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Dell Small Business Excellence Award 'Day at Dell' Presentations. Nov. 2009

Dell Small Business Excellence Award 'Day at Dell' Presentations. Nov. 2009

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  • 1. MEDIA TRAINING 101
    JJ Davis, Dell Corporate Communications
    Jillian Fisher, Enfatico
    November 2009
  • 2. Program
    • Introduction
    • 3. The opportunity
    • 4. Goals
    • 5. How the media works
    • 6. Spokesperson guidelines
    • 7. Do’s and don’ts refresher
    2
  • 8. The Opportunity
    • Media are a conduit to:
    • 9. Customers
    • 10. Government
    • 11. Industry
    • 12. Employees
    • 13. Positive coverage can increase investor and consumer confidence
    3
  • 14. MEDIA TRAINING Goals
    • Help you take control of interviews
    • 15. Engage the audience
    • 16. Express messages clearly and in a compelling way
    • 17. Deal with the tough questions
    • 18. See every interview as an opportunity to promote your business
    4
  • 19. How the News Media Works
    • “Products”
    • 20. News articles for consumers
    • 21. Audience for advertisers
    • 22. News stories and pictures motivate audience loyalty
    5
  • 23. How the News Media Works
    6
  • 31. Two Types of Stories
    • Every good business news story has...
    • 32. Characters, conflict, change, controversy, drama
    • 33. Every good feature story must be…
    • 34. Interesting, informative, creative
    • 35. Seek angles; e.g. trends, profiles, people
    • 36. The story angle and “visuals” should “play” to the desired medium
    7
  • 37. Three Broad Types of Media
    • Business
    • 38. Profit/success, loss/failure
    • 39. Alliances, partnerships, huge contracts
    • 40. General picture
    • 41. Consumer
    • 42. How does this make my day easier, life better
    • 43. Few details, top line
    • 44. Trade
    • 45. Industry detail
    • 46. Latest product
    8
  • 47. How the Media Works
    • News travels fast
    • 48. Internet, blogs, online services, wire services
    • 49. Audiences are more deluged than ever with news/info
    • 50. Shorter stories
    • 51. Less depth
    • 52. Constant hum of news
    • 53. Online reporting feeds other channels
    • 54. Critical deadlines
    • 55. Blogs
    9
  • 56. The Spokesperson’s Guide
    Dell Confidential
  • 57. Your Offense - Key Messages
    • Decide what you MUST get across -- can’t say it all (2-3 most critical)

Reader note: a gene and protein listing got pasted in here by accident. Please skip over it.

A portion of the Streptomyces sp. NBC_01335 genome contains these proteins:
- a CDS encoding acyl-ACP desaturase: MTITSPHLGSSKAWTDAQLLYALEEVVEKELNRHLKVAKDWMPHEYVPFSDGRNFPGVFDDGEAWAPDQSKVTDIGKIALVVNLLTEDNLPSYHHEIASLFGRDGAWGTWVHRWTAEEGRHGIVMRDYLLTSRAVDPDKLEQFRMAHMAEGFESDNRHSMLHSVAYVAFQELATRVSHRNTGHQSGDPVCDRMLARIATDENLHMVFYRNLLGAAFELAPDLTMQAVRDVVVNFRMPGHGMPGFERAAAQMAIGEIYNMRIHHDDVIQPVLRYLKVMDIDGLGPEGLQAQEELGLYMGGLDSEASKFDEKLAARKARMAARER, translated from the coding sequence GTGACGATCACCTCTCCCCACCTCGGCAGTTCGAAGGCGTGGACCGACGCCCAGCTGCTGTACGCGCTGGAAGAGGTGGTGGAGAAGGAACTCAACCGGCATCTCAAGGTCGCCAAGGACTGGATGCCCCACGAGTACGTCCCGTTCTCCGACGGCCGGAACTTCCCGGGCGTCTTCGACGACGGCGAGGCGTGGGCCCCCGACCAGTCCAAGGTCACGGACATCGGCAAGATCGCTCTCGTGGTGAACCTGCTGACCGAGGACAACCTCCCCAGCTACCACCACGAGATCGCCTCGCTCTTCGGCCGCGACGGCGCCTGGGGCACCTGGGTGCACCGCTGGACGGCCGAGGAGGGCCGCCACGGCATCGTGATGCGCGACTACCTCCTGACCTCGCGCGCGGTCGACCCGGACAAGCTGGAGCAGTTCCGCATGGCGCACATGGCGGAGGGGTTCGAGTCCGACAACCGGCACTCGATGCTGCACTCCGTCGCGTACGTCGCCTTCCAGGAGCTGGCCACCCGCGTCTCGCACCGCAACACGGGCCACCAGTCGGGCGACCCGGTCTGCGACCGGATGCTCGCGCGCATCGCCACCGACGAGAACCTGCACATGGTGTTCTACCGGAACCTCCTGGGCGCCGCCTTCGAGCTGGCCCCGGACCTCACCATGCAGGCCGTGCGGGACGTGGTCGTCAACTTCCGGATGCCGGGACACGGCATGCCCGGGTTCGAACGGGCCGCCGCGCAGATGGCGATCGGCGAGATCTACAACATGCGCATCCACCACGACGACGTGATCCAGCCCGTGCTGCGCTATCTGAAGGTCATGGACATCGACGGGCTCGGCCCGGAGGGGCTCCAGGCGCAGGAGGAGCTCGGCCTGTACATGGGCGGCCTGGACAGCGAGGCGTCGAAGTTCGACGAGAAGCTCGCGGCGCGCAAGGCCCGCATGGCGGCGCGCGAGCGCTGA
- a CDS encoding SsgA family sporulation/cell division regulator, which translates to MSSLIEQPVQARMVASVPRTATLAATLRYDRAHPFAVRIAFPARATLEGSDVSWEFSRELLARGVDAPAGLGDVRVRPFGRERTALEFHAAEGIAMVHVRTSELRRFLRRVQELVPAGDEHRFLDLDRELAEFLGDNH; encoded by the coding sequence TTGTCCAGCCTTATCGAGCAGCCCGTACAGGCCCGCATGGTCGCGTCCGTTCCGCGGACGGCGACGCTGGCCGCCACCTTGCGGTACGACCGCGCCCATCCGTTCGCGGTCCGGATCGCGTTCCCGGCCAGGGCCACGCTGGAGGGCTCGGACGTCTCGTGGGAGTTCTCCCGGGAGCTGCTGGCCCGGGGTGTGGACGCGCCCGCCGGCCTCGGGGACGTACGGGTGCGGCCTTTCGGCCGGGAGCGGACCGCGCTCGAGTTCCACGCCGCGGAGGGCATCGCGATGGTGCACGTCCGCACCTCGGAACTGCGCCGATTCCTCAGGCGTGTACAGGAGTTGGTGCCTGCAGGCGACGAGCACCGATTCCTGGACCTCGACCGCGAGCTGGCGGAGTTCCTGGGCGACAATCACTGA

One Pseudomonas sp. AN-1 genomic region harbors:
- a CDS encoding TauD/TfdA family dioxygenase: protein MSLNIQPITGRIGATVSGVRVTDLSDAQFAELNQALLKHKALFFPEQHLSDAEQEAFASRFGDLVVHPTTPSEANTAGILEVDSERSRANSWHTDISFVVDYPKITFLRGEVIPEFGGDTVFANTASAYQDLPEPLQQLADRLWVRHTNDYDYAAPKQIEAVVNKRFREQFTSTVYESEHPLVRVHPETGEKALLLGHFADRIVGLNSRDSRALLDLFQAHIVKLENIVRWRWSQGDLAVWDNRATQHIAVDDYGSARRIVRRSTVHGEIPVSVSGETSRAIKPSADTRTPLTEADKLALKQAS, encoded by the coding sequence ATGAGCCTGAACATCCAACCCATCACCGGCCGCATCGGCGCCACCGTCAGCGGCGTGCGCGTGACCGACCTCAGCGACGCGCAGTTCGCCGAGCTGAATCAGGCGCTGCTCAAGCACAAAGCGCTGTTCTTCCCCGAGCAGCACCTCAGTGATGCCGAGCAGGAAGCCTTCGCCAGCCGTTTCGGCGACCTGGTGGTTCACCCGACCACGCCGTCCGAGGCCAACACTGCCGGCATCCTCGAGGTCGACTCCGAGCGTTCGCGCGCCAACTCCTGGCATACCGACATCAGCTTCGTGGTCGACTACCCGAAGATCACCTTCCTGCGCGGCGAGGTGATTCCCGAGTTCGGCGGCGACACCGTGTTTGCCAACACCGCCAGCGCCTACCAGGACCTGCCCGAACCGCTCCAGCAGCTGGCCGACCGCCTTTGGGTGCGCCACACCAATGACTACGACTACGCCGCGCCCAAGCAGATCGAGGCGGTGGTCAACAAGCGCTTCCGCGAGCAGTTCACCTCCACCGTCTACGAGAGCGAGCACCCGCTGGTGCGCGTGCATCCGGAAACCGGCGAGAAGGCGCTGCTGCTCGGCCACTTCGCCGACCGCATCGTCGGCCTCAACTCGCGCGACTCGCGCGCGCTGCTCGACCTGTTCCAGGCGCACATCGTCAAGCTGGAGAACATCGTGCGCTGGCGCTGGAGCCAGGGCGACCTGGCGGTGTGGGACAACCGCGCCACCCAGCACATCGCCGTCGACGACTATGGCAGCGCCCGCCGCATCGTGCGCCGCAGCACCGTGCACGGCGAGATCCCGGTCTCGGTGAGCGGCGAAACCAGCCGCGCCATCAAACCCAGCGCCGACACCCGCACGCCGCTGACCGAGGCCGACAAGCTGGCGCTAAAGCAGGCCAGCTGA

• 58. Categorize -- main points, support points
    • 59. State in simple, straightforward form
    • 60. Listen for opportunities to convey them
    • 61. Target comments to specific audiences
    • 62. OK to repeat key points
    11
  • 63. Offense: Build Your Pyramid
    Support with evidence (Facts, Figures)
    State message (Headline)
    Illustrate with examples, analogies
    State conclusion first, then explain your rationale.
    12
  • 64. The Role of a Spokesperson
    • The “face” of the company
    • 65. Make the company “human”
    • 66. Engage the audience
    • 67. be responsive, factual, open, informative
    13
  • 68. Your Role
    • The media wants ‘experts’ who can customize and simplify the messages for their audience
    • 69. The media wants well-connected, relevant experts
    • 70. Should not view the media as ‘trusted’ friends but it is important to establish long-term relationships
    Dell Confidential
    14
  • 71. Interview Guidelines
    • Listen Closely
    • 72. Answer the question being asked, do not pre-empt or volunteer any unnecessary information
    • 73. Address any assumptions implied in the questions
    • 74. Pay Attention to Your Body Language
    • 75. Never let them see you sweat
    • 76. Have a Good Attitude
    • 77. Be positive, confident and enthusiastic
    15
  • 78. Interview Don’tS
    • Don’t Go Off the Record
    • 79. It doesn’t mean what you think it does
    • 80. Don’t Repeat a Volatile or Negative Word to Refute Something
    • 81. You are being baited for a juicy quote
    • 82. Don’t Feel you Need to Answer Every Question
    • 83. If you don’t know the answer
    • 84. Don’t be Afraid to Challenge the Reporter’s Assumptions
    • 85. You have the expertise
    • 86. You have the opportunity to educate and to shape the story
    16
  • 87. Reporter tricks
    • Your Best Friend
    • 88. Leading the Witness
    • 89. It is your responsibility to challenge the assumptions in the questions
    • 90. Quiz Show
    • 91. Ask enough general questions to be able to project specific answers
    • 92. Silence
    • 93. Don’t feel compelled to fill the silence
    17
  • 94. More tricks
    • Taking Advantage of Being in Public
    • 95. Reporter’s could be listening anywhere!
    • 96. Casual Conversation
    • 97. The interview isn’t over until the reporter leaves the building or hangs up the phone
    • 98. Broken Record
    • 99. Asking the same questions over and over until you give an angry or different answer
    18
  • 100. Guideline Summary